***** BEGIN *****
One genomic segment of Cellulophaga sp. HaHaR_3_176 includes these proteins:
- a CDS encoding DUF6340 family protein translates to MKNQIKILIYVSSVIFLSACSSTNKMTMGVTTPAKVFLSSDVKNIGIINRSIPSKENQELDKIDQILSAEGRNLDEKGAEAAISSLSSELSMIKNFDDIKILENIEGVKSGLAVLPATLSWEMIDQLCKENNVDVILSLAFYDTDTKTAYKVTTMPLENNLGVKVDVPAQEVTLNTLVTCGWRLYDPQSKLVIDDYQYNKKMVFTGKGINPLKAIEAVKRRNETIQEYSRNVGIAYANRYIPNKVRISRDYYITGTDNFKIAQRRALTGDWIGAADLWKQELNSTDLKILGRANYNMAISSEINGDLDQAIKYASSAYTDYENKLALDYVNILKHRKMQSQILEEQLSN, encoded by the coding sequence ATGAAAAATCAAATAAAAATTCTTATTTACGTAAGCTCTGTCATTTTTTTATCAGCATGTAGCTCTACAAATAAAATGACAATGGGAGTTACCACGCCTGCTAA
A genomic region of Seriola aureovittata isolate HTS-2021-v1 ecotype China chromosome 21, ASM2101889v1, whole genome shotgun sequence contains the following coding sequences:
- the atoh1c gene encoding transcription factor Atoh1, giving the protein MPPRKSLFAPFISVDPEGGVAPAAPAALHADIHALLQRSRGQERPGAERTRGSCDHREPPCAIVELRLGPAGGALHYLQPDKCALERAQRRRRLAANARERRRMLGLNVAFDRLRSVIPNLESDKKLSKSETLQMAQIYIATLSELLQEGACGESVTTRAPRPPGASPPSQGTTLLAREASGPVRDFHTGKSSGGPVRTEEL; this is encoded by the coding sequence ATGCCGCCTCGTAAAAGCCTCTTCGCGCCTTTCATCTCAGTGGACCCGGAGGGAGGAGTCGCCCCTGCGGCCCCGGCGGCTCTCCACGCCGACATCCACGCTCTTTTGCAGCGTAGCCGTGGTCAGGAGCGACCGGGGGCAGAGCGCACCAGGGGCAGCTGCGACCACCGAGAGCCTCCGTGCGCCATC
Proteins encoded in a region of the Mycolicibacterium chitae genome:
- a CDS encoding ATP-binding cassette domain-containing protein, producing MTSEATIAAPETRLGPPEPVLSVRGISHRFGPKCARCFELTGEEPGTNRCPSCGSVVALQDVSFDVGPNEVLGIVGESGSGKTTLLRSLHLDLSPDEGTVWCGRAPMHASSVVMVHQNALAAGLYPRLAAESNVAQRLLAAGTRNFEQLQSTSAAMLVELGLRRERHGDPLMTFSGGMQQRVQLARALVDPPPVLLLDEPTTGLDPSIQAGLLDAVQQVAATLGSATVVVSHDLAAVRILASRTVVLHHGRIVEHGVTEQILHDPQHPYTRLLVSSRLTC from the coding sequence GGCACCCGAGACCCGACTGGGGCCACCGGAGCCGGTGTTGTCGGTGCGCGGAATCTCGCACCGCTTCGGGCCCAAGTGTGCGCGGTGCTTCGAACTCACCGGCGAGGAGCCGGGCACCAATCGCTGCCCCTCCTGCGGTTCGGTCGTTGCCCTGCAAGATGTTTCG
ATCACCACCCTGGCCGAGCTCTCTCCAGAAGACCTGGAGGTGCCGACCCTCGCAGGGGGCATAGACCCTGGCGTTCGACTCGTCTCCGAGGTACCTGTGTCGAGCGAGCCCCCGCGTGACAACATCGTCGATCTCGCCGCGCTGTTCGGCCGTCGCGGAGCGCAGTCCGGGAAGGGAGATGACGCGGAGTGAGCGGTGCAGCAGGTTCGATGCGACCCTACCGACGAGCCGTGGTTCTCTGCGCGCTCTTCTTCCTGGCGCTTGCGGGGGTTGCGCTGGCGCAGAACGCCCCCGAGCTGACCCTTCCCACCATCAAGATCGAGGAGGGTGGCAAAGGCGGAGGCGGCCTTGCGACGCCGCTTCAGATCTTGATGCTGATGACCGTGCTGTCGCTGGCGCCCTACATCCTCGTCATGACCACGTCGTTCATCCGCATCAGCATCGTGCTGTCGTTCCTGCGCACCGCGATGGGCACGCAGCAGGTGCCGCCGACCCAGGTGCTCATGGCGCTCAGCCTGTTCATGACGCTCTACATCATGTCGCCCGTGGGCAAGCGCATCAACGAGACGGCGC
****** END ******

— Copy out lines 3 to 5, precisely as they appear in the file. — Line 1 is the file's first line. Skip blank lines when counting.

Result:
A genomic region of Seriola aureovittata isolate HTS-2021-v1 ecotype China chromosome 21, ASM2101889v1, whole genome shotgun sequence contains the following coding sequences:
- the atoh1c gene encoding transcription factor Atoh1, giving the protein MPPRKSLFAPFISVDPEGGVAPAAPAALHADIHALLQRSRGQERPGAERTRGSCDHREPPCAIVELRLGPAGGALHYLQPDKCALERAQRRRRLAANARERRRMLGLNVAFDRLRSVIPNLESDKKLSKSETLQMAQIYIATLSELLQEGACGESVTTRAPRPPGASPPSQGTTLLAREASGPVRDFHTGKSSGGPVRTEEL; this is encoded by the coding sequence ATGCCGCCTCGTAAAAGCCTCTTCGCGCCTTTCATCTCAGTGGACCCGGAGGGAGGAGTCGCCCCTGCGGCCCCGGCGGCTCTCCACGCCGACATCCACGCTCTTTTGCAGCGTAGCCGTGGTCAGGAGCGACCGGGGGCAGAGCGCACCAGGGGCAGCTGCGACCACCGAGAGCCTCCGTGCGCCATC
Proteins encoded in a region of the Mycolicibacterium chitae genome: